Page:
Notice that he considers the work of ministry a “higher calling” than what he was doing when he made his billions. In some ways, this was a humbler admission than most people of wealth and affluence ever make.
Donald Trump may be shrewd but in matters regarding his faith he possesses the self-conscious candor of a man who knows he falls short but who fundamentally shares the same beliefs.
The genuineness of this connection was on full display in the acceptance speech he delivered in Cleveland where he thanked evangelicals and in a rare moment of emotional vulnerability spoke off script saying, “I don’t know that I deserve it.” This one moment reveals the true heart of the man.
A Prophetic Businessman
This will surprise some, but Trump is more prophetic than most people realize. I think great entrepreneurs—like a Steve Jobs—tend to be prophetic. Repeatedly Trump said, “Leadership is all about seeing the future and not listening to the short-sighted thinker. This is the kind of leadership we need to turn this country around—and fast.”
He repeats this phrase a lot: “Leadership is about seeing the future.” He is Churchillian in this regard. He sees the threat nobody else has courage to talk about until it’s too late. He sees it with radical Islam, he sees it with the soaring debt, and he sees it in America’s tinderbox of the inner city. He accurately predicted by name that Brussels was no longer the same community he knew years ago, and this statement was being picked apart by the press at the very moment Brussels became the epicenter of another round of organized terror and death. Likewise, Trump predicted the “Brexit” while expert commentators in media and government were stunned. Christians should take note of this.
Media in the post-Cleveland conference of the Republican Party described Trump’s message as “dystopian” or dark. However, those who agree with Trump found the message encouraging simply because someone was finally telling the truth! A full 70% of Americans say the country is on the wrong track. Trump is very much like Churchill, lifting a warning voice about the unraveling of America at a time that the ruling class, buttressed by media, wants to deny there is anything wrong! In all likelihood, Trump is intuiting that which is on the horizon if changes are not made. And, like Churchill, the opposition wants to exile him for sounding an alarm in his disturbingly blunt manner.
Back to Trump Towers to Prophesy!
I had no intention of meeting Trump again or sharing this “Cyrus” word with anyone, let alone delivering it to Mr. Trump in person, but all that changed quickly. My friend Darrel Scott called the day after my “President Trump” experience. I shared with him what I discovered and he proceeded to invite me to join him in New York for a meeting of Trump and minorities. I pointed out that I am not exactly a minority to which he whimsically replied, “Yeah, but you’re a future minority!” I like working with Darrel so I agreed to go. Prior to our meeting, Black Lives Matter activists were in confrontation with Trump supporters in rallies and the media was all over the story. Trump wanted to meet and hear feedback from a variety of ministries assembled by Darrel. It was intense and interesting. At one-point Trump turned to the pastors and asked, “What would you do if someone came up tried to take over your service while you were preaching?” To a man, they shouted back how elders and deacons work with the pastor: “We don’t put up with that foolishness.” It became pretty clear that Trump and those gathered did not really have race issues; they had event management issues.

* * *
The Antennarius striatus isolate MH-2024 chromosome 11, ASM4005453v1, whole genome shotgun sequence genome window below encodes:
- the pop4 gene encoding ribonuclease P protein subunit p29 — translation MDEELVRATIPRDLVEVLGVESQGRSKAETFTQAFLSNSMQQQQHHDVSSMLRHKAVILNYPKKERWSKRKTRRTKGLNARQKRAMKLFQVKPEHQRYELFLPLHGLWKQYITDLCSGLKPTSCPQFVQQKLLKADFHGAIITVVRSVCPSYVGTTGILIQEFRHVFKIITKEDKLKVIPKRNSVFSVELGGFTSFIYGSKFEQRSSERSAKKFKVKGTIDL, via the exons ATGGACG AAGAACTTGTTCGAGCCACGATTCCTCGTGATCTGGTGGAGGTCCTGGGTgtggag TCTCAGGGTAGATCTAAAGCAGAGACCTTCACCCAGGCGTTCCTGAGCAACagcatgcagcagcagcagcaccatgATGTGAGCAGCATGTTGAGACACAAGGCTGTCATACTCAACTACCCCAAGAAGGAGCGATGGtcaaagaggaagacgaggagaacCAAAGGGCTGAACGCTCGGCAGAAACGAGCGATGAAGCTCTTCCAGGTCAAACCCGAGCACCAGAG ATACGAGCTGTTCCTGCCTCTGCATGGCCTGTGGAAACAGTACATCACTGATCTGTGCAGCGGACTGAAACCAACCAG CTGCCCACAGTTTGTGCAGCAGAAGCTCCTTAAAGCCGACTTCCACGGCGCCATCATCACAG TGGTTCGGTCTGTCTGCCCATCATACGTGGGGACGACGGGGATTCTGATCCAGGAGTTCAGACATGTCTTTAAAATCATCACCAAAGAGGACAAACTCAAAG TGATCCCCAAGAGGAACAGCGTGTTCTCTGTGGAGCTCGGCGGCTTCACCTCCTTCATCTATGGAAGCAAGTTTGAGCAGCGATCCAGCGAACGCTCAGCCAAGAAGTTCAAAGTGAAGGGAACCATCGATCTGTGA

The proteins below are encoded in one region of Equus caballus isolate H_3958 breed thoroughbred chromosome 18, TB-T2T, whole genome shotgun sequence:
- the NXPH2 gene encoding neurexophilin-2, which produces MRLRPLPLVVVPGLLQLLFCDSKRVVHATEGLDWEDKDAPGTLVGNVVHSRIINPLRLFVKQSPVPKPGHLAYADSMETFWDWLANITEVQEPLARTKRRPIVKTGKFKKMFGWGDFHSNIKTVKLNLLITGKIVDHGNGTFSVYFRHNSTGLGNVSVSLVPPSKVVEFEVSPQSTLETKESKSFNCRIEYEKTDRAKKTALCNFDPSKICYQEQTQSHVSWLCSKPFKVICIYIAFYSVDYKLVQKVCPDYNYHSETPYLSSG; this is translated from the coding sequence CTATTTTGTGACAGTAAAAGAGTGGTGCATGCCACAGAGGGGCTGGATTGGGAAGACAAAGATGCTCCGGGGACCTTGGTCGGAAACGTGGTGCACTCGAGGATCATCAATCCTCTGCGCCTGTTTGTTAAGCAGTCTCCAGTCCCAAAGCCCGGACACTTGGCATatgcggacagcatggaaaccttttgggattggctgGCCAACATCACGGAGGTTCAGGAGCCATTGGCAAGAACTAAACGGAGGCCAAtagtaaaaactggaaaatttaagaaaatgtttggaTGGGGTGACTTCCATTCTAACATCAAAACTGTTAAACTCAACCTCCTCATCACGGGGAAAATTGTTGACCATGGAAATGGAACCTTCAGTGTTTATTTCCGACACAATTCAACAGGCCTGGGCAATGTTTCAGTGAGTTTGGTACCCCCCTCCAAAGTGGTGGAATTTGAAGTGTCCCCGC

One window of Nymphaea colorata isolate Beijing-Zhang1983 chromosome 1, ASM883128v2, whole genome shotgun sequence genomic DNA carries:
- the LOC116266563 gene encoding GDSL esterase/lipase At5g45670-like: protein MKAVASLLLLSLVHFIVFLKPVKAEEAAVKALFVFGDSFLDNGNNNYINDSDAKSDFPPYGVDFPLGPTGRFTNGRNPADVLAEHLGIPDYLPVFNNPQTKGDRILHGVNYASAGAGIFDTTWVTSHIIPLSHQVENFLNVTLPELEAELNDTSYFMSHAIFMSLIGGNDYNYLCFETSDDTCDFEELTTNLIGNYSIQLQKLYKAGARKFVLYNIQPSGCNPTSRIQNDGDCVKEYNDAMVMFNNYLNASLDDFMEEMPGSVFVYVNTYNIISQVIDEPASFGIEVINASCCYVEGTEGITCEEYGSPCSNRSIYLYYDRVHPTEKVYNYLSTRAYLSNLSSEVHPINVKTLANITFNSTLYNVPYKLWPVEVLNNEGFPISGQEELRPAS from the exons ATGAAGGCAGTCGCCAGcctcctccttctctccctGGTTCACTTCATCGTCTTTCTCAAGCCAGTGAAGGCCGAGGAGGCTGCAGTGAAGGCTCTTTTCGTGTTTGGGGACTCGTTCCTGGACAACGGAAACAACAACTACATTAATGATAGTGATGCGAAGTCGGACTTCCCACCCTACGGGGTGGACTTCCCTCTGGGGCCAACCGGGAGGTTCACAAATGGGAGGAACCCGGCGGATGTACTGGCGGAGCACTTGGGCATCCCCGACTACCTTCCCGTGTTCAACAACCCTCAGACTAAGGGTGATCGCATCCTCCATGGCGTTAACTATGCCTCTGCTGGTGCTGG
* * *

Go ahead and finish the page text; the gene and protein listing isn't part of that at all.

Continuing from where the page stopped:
As the meeting ended Darrel spoke out across the room to me, “Dr. Lance, share with Mr. Trump what you told me on the phone yesterday.” I was shocked. He could see as much but repeated, “Tell Mr. Trump.” I was going to skip parts but when I did he insisted I explain it. So I shared it all and Trump took it in, telling me afterward with a hand on his chest, “What you said really, uh, it …” He was trying to say it “ministered” to him or “touched” him but he’s Presbyterian, not Pentecostal so he finally settled on, ” … that meant a lot. Really. I mean it.”
Right now I’m recalling the last words I heard him speak at a rally in Atlanta before the nomination. “I have to tell you. Get ready folks,” he warned. “The distortions of the news media and hundreds of millions of dollars in attack ads are coming. Who knows how much damage they will do? I really wonder about that. You have to get ready. They’re coming.”
How much damage will they do? We are about to find out. He is looking more and more like a man under siege. I for one will stand with him. With Cyrus Trump. I wonder how many will join me? Are you willing to become the missing grassroots needed in the final weeks? Everything is at stake.